Twin-turbo V8s and hybrid assistance shape up for Corvette’s future, but a pause in development could delay their showroom arrival.
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A new report out of the US has provided a glimpse into the future for high-performance versions of the Chevrolet Corvette – coincidentally unearthed at the same time as General Motors has hit the brakes all future vehicle development.

According to US publication, Hagerty, a list of Corvette variants and their proposed model year timing gives a solid indication of how Chevrolet will expand the line-up of its first ever mid-engined Corvette.

The new product roadmap gives details of upcoming performance models set to flesh out the C8 Corvette range, but lands at the same time as Michelle Braun, GM’s executive director in charge of program management, issued an internal order to pause all upcoming car and pick-up truck development in the wake of the COVID-19 pandemic.

What this means for the release timing of Corvette variants – or any other Chevrolet products – remains to be seen.

As reported by CarAdvice here, the pause on development has cast a cloud over the right-hand-drive version of the regular Corvette.

Although it is yet to be confirmed, CarAdvice understands the factory-built right-hand-drive Corvette was still due to come to Australia and sold under the General Motors Specialty Vehicles (GMSV) banner in the wake of the shutdown of Holden at the end of this year, however those plans may have been derailed by the coronavirus crisis.

For now the North American product rollout looks set to include familiar Corvette variants including the Z06, Grand Sport and ZR1. A new halo model, wearing the Zora nameplate also appears on the list, named in homage to Zora Arkus-Duntov, a GM engineer instrumental in driving the performance potential of Corvette models during the 1950s and 1960s.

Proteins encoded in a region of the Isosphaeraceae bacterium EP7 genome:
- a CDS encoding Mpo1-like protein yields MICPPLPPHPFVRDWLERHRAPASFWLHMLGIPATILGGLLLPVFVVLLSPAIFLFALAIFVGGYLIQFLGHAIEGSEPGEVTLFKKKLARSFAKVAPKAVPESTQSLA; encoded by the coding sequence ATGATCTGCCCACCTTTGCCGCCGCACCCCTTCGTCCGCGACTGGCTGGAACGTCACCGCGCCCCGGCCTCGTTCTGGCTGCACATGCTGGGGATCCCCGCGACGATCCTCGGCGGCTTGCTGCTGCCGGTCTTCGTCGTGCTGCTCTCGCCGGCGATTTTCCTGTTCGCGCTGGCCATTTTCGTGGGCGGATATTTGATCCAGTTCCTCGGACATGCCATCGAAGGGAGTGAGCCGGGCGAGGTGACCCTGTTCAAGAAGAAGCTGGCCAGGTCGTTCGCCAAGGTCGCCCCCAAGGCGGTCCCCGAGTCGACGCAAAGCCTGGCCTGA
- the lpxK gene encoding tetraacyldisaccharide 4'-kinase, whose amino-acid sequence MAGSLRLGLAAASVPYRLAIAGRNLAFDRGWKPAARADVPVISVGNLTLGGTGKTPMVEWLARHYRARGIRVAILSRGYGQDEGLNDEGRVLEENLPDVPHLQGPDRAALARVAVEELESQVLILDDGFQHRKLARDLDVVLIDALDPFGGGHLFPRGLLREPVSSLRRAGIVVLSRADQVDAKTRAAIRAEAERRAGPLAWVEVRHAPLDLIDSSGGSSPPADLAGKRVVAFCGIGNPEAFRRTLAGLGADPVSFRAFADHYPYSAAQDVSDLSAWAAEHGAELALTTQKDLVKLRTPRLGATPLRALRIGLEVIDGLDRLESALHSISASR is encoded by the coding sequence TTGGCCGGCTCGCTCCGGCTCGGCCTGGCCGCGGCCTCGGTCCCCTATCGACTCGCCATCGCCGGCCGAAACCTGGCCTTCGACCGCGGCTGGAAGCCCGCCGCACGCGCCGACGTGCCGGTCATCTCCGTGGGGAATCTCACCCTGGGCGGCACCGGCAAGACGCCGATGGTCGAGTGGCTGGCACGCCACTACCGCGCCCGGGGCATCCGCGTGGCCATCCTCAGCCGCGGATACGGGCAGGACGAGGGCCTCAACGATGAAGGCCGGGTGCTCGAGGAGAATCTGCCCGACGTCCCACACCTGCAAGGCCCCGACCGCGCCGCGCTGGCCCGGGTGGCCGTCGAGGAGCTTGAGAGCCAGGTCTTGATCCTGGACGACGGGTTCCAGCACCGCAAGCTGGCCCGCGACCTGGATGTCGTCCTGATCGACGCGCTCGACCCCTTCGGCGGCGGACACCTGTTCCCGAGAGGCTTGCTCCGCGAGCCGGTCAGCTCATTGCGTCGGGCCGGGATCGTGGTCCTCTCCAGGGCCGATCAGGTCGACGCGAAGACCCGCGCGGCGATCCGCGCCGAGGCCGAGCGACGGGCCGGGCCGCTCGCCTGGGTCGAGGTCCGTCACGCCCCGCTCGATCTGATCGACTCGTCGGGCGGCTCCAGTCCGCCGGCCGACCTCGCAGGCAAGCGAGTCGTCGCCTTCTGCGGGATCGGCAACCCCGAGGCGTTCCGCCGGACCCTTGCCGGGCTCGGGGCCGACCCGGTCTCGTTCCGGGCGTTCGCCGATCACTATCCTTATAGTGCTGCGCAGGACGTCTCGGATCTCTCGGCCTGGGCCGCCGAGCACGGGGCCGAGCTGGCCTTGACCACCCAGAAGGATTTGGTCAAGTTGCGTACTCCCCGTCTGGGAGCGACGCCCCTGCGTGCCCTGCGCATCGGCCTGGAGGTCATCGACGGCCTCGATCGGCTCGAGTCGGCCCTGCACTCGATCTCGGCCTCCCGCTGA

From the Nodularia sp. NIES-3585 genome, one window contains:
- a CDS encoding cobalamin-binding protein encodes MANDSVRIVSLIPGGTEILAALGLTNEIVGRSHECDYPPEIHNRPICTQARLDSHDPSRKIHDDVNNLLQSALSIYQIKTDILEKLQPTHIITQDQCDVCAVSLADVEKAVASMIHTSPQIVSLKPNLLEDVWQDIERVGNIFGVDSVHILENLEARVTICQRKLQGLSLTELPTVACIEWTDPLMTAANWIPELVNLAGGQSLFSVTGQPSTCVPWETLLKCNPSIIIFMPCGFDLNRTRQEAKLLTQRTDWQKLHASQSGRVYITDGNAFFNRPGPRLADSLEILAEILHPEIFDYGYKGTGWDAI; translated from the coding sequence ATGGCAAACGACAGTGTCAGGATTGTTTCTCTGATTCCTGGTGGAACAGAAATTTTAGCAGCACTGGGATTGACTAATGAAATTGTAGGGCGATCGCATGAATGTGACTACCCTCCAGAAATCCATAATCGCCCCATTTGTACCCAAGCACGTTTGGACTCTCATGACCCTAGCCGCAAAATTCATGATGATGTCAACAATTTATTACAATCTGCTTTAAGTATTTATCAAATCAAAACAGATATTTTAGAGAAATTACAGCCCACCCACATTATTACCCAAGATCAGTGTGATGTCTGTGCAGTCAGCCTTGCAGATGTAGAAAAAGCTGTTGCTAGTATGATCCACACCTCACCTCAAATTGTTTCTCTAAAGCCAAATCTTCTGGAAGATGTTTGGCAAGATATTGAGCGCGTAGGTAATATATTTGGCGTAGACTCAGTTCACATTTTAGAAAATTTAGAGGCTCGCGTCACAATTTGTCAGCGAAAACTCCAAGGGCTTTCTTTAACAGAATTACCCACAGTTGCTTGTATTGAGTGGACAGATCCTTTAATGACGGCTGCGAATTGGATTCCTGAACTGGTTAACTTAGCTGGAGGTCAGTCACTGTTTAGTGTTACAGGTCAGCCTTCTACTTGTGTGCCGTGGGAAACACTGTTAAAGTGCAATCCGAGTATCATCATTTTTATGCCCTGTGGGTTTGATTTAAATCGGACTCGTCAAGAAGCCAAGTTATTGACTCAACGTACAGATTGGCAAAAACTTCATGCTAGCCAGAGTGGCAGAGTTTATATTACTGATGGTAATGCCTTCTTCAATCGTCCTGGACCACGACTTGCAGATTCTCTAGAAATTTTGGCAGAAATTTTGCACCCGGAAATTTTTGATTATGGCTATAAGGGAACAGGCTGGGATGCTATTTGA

Listed by model year (which aren’t likely to line up with year of production) Hagerty’s report suggests the first of Chevrolet’s new models to ditch the pushrod engine design used by all generations so far will come with the MY22 Z06, with a dual over-head cam, 32-valve 5.5-litre ‘LT6’ V8 providing an estimated 447kW but the same 637Nm at the LT2 engine.

The flat-plane crank engine is rumoured to be capable of revving beyond 8000rpm, but would also sit below the supercharged 6.2-litre engine it takes over from with the previous Z06 rated at 485kW and 881Nm.

To balance the risk of introducing a new, high-tech engine and ensure traditionalists aren’t turned away MY23 will see the introduction of the Corvette Grand Sport, powered by an uprated LT2 engine rated at the same 447kW as the smaller-engined Z06, but more muscular 678Nm.

In contrast to the C7 Grand Sport, which added Z06-style aesthetics to an entry-level engine, the C8 looks set to create a space for itself as a more defined step on the Corvette model-walk.

The traditional Corvette hero, the track-approved ZR1 is set for an MY24 introduction, adding twin turbochargers to the 5.5-litre V8 under the ‘LT7’ engine code, for outputs of 634kW and a suggested (and somewhat mind-blowing) 1119Nm. Compared to the C7 ZR1’s supercharged 6.2-litre LT5 engine that would see outputs step up by around 71kW and 150Nm.

Initial reports suggested the ZR1 may also benefit from hybrid assistance, but this latest info suggests the new Zora flagship will instead be the model to take this honour.

Specific details on the electric assistance side of the Zora’s performance package aren’t addressed, however in combination with an ‘LT7HP1’ version of the twin-turbo 5.5-liter V8 the final figures are a suggested 746kW (or 1000 horsepower) and a frankly ridiculous 1322Nm.

Although there’s no mention of hybrid assistance on any model aside from the Zora in the Hagerty report, Car and Driver builds on the info provided by suggesting electric assistance will also be incorporated into the Grand Sport’s 6.2-litre V8 (shown below in Stingray form).

C&D’s info also supports suggestions that the Zora will use a ‘through the road’ hybrid system with the electric motor driving the front wheels independently of the V8 running the rears.

The impact of the band-wide development pause remains to be seen, though its impact may be greater on those variants set for later release with close-to-launch models likely having their requisite work completed in preparation for offical launch activity.

Note: 2020 Corvette Stingray and C8.R images used throughout.